Adriano de Lima scored a hat trick, Hugo Casillas added two power-play goals and Enrique Tovar had a goal and three assists for the Bolts (0-2), who opened a 5-2 lead with a little less than a minute to go in the third quarter.
Anaheim took the lead six times in a 10-6 loss to the Sockers in last weekend's opener in Anaheim, fading mightily in the fourth quarter. They faded again this time, giving up three successive goals, then surged ahead on Casillas' second with 5:10 remaining. But there was no answer for Aterado, and Farber's strike ended the game.
“I feel heartbroken for the guys,” coach Bernie Lilavois told the Bolts' website. “Our guys can be real proud of their effort, but all credit to San Diego.”
The Bolts return to Anaheim Convention Center on Dec. 2 against Western Division leader Turlock Express (4-0).
ANAHEIM -- Six times the Anaheim Bolts surged ahead Saturday night, and as pluses go, that was a pretty good one.
Southern California's new pro indoor team will need time to gel, of course, but there were positives in its Professional Arena Soccer League debut at the Anaheim Convention Center.
It didn't end so wonderfully, with two-time defending PASL champ San Diego scoring the final five goals for a 10-6 victory, but that didn't diminish the occasion.
“It was awesome. An awesome experience,” said Bernie Lilavois, the Bolts' head coach and managing partner. “And to have the boys come out so fired up and have the lead almost 3½ quarters of the game, you couldn't write the book better, you know?”
Kraig Chiles scored three goals and assisted two more for the Sockers, who rallied from every deficit and took their first lead midway through the fourth quarter on Dan Antoniuk's blast off the crossbar from about 35 feet. It was lopsided the rest of the way, with Chiles, Nate Hetherington and Brian Farber adding goals.
“They're loaded with talent,” Lilavois said. “When it counted, they stepped up. ... [Our] boys fell apart. It's the lack of experience, honestly. We've got, like, two guys who have played indoors, and the rest of the guys are all indoor rookies. We just couldn't hold on. If it were three quarters, we would have won the game.”
Enrique Tovar scored the club's first official goal, providing a lead 4 minutes, 7 seconds in, and Miguel Sanchez, Adriano de Lima, Carlos Borja and Hugo Casillas, with two, added goals for Anaheim.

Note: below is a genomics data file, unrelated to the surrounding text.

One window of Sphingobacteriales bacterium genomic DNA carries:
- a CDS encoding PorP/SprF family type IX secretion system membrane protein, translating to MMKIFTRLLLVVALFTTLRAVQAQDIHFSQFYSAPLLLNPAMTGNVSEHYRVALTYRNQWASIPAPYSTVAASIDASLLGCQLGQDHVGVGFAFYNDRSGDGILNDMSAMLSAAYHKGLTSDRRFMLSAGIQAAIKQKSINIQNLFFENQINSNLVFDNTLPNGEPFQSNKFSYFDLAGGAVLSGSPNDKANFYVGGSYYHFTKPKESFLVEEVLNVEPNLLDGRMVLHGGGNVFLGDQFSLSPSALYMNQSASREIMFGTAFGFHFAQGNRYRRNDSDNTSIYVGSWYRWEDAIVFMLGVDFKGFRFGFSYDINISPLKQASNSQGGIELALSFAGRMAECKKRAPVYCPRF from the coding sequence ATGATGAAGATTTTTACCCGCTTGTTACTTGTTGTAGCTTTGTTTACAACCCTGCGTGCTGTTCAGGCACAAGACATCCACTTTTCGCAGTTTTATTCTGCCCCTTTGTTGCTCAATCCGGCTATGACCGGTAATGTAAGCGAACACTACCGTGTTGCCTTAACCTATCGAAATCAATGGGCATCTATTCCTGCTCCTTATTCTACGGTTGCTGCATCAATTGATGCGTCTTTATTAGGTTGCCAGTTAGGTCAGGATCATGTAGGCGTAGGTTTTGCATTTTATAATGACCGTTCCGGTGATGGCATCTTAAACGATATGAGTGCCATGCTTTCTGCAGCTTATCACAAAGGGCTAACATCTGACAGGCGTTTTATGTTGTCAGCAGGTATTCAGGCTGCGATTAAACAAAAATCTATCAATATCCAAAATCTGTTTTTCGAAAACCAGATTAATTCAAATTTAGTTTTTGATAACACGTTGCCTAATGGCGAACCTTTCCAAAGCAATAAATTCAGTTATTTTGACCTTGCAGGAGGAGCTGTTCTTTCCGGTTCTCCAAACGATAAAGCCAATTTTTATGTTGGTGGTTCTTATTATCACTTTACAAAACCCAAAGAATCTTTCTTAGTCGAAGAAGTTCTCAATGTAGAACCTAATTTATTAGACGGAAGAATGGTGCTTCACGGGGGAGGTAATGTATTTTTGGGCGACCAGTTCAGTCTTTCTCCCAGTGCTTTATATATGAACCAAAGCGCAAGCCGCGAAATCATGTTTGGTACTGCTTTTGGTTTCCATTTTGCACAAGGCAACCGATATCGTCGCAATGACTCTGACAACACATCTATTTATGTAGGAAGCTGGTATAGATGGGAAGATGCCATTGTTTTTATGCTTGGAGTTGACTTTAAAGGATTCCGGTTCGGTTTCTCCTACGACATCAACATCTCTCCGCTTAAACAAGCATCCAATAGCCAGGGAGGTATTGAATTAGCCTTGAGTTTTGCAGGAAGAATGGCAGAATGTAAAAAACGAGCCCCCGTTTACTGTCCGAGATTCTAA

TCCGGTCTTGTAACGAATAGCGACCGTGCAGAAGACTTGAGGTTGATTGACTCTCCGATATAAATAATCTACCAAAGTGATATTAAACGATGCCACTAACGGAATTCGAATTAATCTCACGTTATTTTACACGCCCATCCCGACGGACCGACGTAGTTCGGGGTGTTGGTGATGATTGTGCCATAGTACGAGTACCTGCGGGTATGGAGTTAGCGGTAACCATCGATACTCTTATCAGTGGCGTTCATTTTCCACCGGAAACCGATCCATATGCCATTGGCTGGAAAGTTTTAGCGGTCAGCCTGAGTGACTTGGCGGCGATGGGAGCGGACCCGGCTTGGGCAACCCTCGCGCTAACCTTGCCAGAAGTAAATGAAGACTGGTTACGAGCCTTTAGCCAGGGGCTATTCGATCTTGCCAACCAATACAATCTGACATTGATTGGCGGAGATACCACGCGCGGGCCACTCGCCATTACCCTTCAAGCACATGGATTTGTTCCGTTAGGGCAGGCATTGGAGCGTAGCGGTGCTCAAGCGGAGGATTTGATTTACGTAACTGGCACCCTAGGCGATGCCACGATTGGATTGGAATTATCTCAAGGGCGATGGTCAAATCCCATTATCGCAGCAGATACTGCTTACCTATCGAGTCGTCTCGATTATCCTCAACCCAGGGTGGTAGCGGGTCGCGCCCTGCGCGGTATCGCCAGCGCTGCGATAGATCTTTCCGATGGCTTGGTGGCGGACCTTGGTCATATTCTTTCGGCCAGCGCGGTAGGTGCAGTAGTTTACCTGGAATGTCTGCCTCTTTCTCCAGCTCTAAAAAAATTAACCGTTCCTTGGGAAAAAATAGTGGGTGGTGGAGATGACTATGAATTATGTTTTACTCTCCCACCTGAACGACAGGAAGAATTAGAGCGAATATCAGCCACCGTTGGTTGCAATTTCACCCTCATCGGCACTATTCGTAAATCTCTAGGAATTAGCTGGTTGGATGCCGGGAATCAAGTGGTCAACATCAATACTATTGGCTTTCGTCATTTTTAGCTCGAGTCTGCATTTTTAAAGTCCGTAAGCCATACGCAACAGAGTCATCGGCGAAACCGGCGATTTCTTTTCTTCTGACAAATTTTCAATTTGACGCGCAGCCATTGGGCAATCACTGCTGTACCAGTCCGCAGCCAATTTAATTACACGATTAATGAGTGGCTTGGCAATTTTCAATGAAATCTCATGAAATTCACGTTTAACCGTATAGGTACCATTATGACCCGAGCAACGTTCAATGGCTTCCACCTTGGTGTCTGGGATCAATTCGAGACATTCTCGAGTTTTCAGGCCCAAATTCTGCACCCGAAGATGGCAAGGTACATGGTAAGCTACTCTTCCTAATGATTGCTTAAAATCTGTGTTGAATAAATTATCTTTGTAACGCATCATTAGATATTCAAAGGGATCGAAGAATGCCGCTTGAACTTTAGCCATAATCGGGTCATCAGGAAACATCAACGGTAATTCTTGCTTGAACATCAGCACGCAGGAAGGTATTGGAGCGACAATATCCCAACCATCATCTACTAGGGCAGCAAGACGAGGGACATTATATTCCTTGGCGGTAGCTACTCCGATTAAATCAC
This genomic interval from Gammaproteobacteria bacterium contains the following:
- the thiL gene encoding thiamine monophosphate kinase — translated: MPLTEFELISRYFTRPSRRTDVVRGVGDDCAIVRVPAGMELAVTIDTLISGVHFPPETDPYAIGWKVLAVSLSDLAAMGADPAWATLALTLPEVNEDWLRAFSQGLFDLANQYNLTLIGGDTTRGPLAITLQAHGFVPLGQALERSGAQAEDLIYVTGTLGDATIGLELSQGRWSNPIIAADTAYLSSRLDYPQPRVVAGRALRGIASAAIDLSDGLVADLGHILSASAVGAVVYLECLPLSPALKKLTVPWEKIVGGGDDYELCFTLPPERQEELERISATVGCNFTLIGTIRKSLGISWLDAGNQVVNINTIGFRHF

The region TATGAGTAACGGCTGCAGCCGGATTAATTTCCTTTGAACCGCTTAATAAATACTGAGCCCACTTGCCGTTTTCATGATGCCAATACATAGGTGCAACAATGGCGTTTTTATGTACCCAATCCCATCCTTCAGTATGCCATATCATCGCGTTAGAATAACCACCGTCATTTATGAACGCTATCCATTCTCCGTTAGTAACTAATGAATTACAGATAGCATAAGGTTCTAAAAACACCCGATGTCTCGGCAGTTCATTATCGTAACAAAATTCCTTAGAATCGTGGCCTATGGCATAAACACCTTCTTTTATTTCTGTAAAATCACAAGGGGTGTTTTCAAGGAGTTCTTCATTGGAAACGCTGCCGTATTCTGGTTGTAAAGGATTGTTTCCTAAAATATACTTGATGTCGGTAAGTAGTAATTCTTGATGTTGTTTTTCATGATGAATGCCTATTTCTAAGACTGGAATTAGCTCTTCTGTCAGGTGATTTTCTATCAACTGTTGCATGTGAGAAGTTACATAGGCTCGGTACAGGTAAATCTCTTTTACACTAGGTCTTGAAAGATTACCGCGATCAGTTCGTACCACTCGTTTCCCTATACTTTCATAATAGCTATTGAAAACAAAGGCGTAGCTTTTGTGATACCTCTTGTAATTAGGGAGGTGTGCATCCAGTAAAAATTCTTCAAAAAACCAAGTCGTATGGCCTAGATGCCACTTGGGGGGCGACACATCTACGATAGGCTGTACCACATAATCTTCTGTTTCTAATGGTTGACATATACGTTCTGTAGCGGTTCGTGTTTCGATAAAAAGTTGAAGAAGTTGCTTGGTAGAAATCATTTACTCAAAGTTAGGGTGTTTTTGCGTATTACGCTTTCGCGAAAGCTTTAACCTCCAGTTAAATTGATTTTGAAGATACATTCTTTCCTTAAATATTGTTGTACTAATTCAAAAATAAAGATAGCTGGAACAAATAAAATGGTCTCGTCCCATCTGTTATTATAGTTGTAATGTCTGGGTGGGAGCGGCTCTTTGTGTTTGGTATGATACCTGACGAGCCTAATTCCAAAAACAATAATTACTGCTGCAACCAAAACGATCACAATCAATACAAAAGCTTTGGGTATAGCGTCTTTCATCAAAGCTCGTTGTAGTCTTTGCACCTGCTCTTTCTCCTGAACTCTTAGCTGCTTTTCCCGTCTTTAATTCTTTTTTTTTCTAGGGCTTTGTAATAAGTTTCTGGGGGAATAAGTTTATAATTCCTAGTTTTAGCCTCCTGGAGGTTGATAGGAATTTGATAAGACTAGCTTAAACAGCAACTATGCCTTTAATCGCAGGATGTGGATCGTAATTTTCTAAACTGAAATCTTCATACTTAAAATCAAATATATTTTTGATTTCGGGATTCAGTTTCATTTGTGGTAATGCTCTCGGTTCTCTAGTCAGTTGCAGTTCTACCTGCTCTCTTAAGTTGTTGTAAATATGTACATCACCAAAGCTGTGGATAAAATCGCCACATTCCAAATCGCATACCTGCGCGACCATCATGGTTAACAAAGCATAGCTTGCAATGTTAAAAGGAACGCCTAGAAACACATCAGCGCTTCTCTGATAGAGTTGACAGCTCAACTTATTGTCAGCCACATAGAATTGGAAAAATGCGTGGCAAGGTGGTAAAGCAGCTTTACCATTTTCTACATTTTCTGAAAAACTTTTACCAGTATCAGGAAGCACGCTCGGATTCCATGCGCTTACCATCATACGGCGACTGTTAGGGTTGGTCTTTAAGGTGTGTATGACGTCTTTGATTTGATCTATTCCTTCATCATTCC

Bernie Lilavois knows well the perils of the indoor game.
The former Cal State Northridge standout has spent most of a 20-year professional career in the arenas, from San Jose to Buffalo, Cleveland to Portland, and stops in between -- nine clubs in all, across five leagues.
“I've been around a long time, playing indoors,” Lilavois says. “I hate to say it, but every single team I used to play for doesn't exist anymore. I've seen a lot of mistakes made. But I've seen a lot of good things, too.”
It's with the good things in mind that he introduces the Anaheim Bolts, a professional indoor team that makes its league debut Saturday night at the Anaheim Convention Center. It's a culmination of a two-year project to return the beautiful game's fast-paced cousin to Southern California -- for the first time at the top level since the Anaheim Splash, one of Lilavois' former clubs, folded in 1997 after four seasons in the late Continental Indoor Soccer League.
“I just woke up one day and had a crazy idea of bringing professional indoor soccer back here,” said Lilavois, who attended La Salle High School in Pasadena and has played and coached for years in and around the L.A. basin. “Ever since the Splash finished up, I've traveled around, playing in all these cities, and in the back of my head it's been 'why not back in Southern California?' ”
So Lilavois, 41, stepped up -- he's the Bolts' managing partner, head coach and, if required, a presence on the field -- found partners and built a working relationship with the City of Anaheim, the Bolts' desired destination from Day One. Part of that is lineage from the Splash, which drew well, above 6,000 per game, played an effective, entertaining brand of the game and established itself among the CISL's better clubs.
The nature of the indoor game and its economics -- leagues and clubs fighting for survival, a battle usually lost -- doomed the Splash, just as they had Forum-based predecessors L.A. Lazers (1982-89) and L.A. United (1993).
Expenses are far less in the Professional Arena Soccer League, which kicked off its fourth season last week with 12 clubs. The salary cap is tight -- just $3,000 per game -- and every player works another job or attends school. There's no regular-season interplay between the Western and Eastern divisions, so the longest road trip is to Tacoma, Wash. The arenas are smaller (ACC seats about 7,000; capacity at the Honda Center, the Splash's home, was above 17,000). Costs are kept in check.
Now it's about attracting fans.